Lincoln recognized for state's best after-school program

October 30, 2003|EMILY BURTON

STANFORD - Good things happen in Lincoln County schools after students are dismissed for the day. Some students stay behind to brush up on their archery skills, others to play on the Playstation or wear fatigues in a Junior Cadet program.

No matter what 21st Century activity they choose to participate in, students in the after-school program have fun while learning, and their progress has earned the program statewide recognition.

The Lincoln County 21st Century program, named INVEST, was recognized Friday in Louisville at the Kentucky Community Education Association conference for having the best after-school program in the state. It received a plaque for effective dedication in furthering students' education after school.

Wayne Thurman, director of INVEST, said the plaque and recognition was well-deserved by the Lincoln County program, now in its second year.


"We do a lot of enrichment activities along with academic activities, and it's given them (students) something to exceed in that they might not have had otherwise," said Thurman.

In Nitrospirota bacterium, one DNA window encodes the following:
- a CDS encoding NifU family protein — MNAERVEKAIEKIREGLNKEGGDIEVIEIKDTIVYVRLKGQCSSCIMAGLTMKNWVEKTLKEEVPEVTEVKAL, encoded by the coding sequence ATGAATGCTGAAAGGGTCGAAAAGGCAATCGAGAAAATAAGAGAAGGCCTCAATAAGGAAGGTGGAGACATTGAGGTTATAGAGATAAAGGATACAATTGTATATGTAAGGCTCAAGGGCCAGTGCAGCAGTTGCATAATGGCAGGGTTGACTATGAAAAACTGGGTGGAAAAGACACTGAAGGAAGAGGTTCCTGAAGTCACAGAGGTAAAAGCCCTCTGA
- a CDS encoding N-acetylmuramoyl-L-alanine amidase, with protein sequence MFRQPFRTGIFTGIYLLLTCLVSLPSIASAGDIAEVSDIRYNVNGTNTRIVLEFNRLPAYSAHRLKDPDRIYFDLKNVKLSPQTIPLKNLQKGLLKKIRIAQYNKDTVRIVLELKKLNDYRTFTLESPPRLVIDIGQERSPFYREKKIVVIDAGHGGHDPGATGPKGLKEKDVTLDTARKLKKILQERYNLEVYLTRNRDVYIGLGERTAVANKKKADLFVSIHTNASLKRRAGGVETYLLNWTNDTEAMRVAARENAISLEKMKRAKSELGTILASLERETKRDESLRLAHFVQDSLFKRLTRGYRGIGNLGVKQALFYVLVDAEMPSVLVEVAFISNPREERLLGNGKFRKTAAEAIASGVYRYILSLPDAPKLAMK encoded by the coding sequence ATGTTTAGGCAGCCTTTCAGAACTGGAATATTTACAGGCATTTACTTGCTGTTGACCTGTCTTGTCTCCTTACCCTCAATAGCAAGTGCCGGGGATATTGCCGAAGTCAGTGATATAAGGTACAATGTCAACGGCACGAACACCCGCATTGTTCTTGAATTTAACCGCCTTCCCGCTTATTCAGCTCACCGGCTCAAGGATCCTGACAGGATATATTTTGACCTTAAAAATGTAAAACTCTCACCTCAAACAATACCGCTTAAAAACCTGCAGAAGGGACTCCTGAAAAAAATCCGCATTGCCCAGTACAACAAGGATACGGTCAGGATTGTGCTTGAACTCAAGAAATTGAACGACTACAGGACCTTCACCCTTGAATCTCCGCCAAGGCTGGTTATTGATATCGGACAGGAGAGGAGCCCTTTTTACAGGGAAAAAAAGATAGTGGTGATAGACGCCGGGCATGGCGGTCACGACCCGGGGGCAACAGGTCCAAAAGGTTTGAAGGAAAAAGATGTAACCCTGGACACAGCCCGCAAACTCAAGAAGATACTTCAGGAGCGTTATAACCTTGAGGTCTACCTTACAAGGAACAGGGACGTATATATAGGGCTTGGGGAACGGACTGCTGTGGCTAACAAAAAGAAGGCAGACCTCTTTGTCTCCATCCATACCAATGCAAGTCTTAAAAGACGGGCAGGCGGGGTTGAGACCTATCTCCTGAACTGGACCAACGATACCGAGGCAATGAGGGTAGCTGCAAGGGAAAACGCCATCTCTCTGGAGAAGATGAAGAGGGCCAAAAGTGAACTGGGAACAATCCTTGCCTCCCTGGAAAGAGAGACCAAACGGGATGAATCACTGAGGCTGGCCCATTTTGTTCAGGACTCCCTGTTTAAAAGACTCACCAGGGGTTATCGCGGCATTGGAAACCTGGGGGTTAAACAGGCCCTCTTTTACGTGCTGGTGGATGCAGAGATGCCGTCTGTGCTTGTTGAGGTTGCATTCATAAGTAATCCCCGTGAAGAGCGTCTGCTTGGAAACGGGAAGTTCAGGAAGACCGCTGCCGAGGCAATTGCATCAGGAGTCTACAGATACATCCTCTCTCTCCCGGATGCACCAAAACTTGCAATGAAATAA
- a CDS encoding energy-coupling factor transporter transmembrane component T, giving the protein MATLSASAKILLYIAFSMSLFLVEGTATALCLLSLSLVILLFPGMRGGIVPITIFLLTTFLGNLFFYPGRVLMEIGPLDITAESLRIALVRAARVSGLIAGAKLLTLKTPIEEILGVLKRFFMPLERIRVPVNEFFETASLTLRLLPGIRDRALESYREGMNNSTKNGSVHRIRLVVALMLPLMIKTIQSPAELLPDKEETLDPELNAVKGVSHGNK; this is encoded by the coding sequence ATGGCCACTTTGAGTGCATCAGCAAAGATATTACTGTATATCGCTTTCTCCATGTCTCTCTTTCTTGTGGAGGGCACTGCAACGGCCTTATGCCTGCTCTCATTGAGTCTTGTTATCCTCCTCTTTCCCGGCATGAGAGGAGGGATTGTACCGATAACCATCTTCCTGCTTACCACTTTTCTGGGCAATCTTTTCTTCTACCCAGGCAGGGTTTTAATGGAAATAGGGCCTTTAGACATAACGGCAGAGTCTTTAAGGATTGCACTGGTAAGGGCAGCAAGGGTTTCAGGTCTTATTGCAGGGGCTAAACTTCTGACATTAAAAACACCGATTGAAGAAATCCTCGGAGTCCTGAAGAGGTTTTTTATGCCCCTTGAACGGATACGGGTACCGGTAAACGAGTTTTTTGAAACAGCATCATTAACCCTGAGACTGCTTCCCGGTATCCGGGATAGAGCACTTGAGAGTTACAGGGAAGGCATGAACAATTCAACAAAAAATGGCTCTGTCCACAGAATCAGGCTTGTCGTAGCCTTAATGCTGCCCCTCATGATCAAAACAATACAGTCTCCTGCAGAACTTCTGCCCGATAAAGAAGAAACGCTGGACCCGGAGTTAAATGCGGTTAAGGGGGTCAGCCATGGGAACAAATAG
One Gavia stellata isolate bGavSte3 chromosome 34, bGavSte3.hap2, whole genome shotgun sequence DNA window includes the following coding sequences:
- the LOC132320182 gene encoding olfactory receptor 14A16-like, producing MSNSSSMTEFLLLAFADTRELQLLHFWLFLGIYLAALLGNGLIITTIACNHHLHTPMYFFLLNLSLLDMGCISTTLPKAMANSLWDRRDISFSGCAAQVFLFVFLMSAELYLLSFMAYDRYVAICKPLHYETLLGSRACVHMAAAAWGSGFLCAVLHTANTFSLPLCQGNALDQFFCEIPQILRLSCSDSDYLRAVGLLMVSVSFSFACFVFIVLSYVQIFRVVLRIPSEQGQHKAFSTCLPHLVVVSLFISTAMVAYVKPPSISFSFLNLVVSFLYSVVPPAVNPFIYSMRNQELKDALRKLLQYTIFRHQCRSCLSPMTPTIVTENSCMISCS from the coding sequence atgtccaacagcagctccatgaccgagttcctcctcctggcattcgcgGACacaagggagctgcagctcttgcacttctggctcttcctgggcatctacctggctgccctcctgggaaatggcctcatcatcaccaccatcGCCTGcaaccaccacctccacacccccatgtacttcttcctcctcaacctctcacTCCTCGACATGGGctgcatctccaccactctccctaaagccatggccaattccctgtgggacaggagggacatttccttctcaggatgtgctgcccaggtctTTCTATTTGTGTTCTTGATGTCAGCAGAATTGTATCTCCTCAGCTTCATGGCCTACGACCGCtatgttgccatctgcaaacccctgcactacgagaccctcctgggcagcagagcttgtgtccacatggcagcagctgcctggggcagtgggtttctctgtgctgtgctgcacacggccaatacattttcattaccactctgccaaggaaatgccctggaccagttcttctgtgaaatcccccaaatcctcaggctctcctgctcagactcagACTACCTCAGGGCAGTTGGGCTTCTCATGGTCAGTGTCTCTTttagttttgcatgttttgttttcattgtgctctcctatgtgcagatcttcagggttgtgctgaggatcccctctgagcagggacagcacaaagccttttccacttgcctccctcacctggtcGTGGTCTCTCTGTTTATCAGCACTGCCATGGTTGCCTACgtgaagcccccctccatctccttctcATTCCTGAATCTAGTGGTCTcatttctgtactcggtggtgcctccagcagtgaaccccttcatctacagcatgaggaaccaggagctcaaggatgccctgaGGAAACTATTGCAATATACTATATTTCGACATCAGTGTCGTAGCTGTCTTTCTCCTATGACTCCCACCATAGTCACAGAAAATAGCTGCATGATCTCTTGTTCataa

He credited the program's success to its coordinators, Wiley Faw, Gail Owens, Betsy Sutton, Justin Padgett and Peggy Hubbard.

Thurman wrote the application for the award and submitted it to conference directors who later selected Lincoln and Boyle counties' programs for recognition.

"I just listed some of the projects we've done and tell them why we think we should get this award," said Thurman. "We just give children something to bond with school-wise."

In the grant application, children are likened to precious jewels that need to be finely cut by a master jeweler, not exposed to the elements.

Included in the application is a list of INVEST students' achievements, including helping the state Fish and Wildlife Department build a boat dock for Cedar Creek Lake and marked improvements in class participation and academic performance in the classroom.

Thurman said recognition for a job well done was welcome, but seeing the behavior improvements in INVEST students also was a reward. "I think that's a highlight; we have a lot of discipline without having a lot of rules," said Thurman.

School board Chairman Tom Blankenship, in Louisville to officially award the plaque to Thurman, said he and school board members are proud of the program.

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